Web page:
We expect monotheists, who believe themselves to be worshipping the one and only true God, to have difficulty accomodating gods or even conflicting views about God.
Although David Hume (1711-1776) has sometimes been derided as an armchair-anthropologist, he was one of the wisest observers of human behavior and of religion. When discussing monotheism in his book, The Natural History of Religion, he lucidly noted that when “one sole object of devotion is acknowledged, the worship of other deities is regarded as absurd and impious…as no one can conceive, that the same being should be pleased with different and opposite rites and principles; the several sects fall naturally into animosity, and mutually discharge on each other that sacred zeal and rancour, the most furious and implacable of all human passions.”
And what about polytheists? Are they less likely to perpetrate violence on those with other gods? By virtue of its multiple gods, polytheism can, in principle, incorporate or absorb other gods without stripping them of their attributes. In Hume’s opinion, “the intolerance of almost all religions, which have maintained the unity of God, is as remarkable as the contrary principle of polytheists.” His view matches the romantic views of contemporary Westerners who often believe that non-monotheistic faiths are, par excellence, inclusive and hence, non-violent. But are they?
History mostly supports Hume’s conclusion. Take the Hindu state of Gujarat in India, for instance. During its cosmopolitan trading history of some 5,000 years, it assimilated the religions of those who settled on its shores.
But on September 27, 2002, 58 Hindu train passengers died after Muslims set their train on fire during a stop in Gujarat. This intra-Indian violence was perpetrated by Muslim monotheists on Hindu polytheists. Given that Islam acknowledges only one object of devotion, the world might not have been surprised (except for its cruelty) at such monotheistic-polytheistic enmity.
Except that the supposedly tolerant polytheists were not to be outdone violence-wise. As the province’s Hindu chief minister intoned (quoting Newton’s third law): “Every action has an equal and opposite reaction.” According to Robert Kaplan, Hindu mobs quickly organized. The day after the train fire, they attacked the Muslim quarters in Ahmedabab (the city where Ghandi established his ashram) and in other cities. Hindu men “raped Muslim women, before pouring kerosene down their throats and the throats of their children, then setting them all on fire. Muslim men were forced to watch the ritualistic killings before they, too, were put to death. More than 400 women were raped; 2,000 people, overwhelmingly Muslim, [were] murdered; and 200,000 more [were] made homeless throughout the state.”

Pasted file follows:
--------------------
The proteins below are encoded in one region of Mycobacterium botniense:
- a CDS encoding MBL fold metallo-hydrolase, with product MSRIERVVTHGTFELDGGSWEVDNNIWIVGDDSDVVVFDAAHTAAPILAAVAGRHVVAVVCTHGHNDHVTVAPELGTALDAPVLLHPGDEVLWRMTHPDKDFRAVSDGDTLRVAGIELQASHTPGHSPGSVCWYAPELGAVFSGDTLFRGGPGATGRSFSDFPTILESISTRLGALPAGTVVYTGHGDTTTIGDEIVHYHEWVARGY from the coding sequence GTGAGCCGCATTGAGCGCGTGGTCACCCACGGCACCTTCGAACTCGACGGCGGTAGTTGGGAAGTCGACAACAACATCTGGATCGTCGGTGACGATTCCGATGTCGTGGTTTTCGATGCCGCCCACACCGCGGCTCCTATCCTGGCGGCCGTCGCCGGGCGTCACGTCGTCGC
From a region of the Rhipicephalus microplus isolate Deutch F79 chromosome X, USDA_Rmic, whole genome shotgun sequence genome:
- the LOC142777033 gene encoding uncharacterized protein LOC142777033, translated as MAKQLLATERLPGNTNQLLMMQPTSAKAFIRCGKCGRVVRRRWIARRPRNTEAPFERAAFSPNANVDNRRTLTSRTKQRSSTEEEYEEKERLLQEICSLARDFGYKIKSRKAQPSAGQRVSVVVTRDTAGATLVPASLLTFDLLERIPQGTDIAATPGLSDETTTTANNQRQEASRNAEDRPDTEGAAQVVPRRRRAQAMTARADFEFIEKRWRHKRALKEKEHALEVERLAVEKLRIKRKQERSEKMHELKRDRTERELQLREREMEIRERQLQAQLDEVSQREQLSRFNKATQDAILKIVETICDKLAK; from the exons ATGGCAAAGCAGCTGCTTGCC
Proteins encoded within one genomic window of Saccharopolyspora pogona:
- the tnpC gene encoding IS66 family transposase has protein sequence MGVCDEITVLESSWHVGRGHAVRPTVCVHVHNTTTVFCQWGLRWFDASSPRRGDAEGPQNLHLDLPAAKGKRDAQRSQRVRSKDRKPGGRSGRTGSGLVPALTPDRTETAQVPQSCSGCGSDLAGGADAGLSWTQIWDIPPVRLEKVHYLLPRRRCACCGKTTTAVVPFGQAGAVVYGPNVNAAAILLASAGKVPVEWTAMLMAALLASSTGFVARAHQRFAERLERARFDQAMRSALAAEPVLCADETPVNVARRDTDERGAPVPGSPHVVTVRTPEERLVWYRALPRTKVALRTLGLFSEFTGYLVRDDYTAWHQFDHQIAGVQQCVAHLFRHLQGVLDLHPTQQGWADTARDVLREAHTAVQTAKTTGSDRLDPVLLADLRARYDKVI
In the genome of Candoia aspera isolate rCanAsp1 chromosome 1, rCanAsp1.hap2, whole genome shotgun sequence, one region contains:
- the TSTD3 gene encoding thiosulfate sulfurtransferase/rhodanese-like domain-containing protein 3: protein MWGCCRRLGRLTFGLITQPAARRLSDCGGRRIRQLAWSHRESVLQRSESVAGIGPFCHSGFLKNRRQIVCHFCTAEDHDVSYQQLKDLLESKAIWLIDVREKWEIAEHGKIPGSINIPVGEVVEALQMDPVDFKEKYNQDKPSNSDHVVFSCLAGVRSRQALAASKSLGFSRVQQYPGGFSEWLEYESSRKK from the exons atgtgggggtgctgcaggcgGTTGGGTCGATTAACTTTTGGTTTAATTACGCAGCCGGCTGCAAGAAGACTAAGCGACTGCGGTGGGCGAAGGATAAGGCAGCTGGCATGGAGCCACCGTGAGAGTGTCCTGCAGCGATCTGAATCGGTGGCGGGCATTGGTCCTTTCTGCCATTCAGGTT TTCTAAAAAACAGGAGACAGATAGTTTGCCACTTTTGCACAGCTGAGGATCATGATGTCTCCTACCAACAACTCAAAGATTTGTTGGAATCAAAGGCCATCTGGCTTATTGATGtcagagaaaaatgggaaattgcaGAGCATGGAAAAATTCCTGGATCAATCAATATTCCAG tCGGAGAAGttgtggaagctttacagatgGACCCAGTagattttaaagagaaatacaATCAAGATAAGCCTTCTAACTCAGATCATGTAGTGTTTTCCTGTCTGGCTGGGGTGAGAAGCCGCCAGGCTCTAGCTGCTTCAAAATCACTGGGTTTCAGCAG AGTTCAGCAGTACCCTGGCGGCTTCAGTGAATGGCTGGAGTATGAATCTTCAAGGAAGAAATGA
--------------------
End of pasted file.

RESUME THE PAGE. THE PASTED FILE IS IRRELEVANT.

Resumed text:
We could, of course, argue that religion has oft-times been harnessed to serve various political and nationalistic agendas. Then again, we could, just as easily, counter-argue the reverse—namely, that religion has oft-times harnessed political and nationalistic institutions to crush resistant, competing religions and assert its hegemony.
Let’s ask, instead, whether polytheism can co-exist with monotheism. By its very nature, monotheism recognizes only one God, and its God is jealous of all other gods. Clearly a my-way-or-the-highway kind of God won’t share the road with other gods. But what happens when a monotheistic God refuses to join a polytheism’s pantheon? We need only recall how it came to pass that the Jews were exiled from the land of Palestine in the 1st century CE. Their God refused to leave his bachelor pad in heaven for the gods’ group-living arrangement on Mt. Olympus.
The so-called ‘New Atheists’ would no doubt propose that India eliminate all religions whether theistic or polytheistic. Get rid of God and gods, and the Federation of no-God will surely be (finally and permanently) established on earth, bringing with it peace, justice and prosperity for all. Okay. Fine. But what should India do as it waits for the New Atheists’ armchair-proselytizing to begin bearing fruit?
A crassly utilitarian yearning for order may be key to peace in India. The threat of déjà-vu anarchy, the memory of partition’s chaos and destruction, could entice cooler heads to prevail. After all, without domestic tranquility, the blessings of prosperity remain out of reach for Hindus and Muslims alike. Let’s hope the battle of the gods finally becomes a thing of the past.
References: David Hume, The Natural History of Religion, New York: MacMillan Publishing Company, 1992), 39-41; Robert D. Kaplan, “India’s New Face,’ in The Atlantic, April 2009, vol. 303, no. 3, 74-81, Martin Marty, “Monotheism, Polytheism and Violence,” in Sightings, October 20, 2008, bi-weekly subscription e-newsletter available through the Martin Marty Center of the University of Chicago.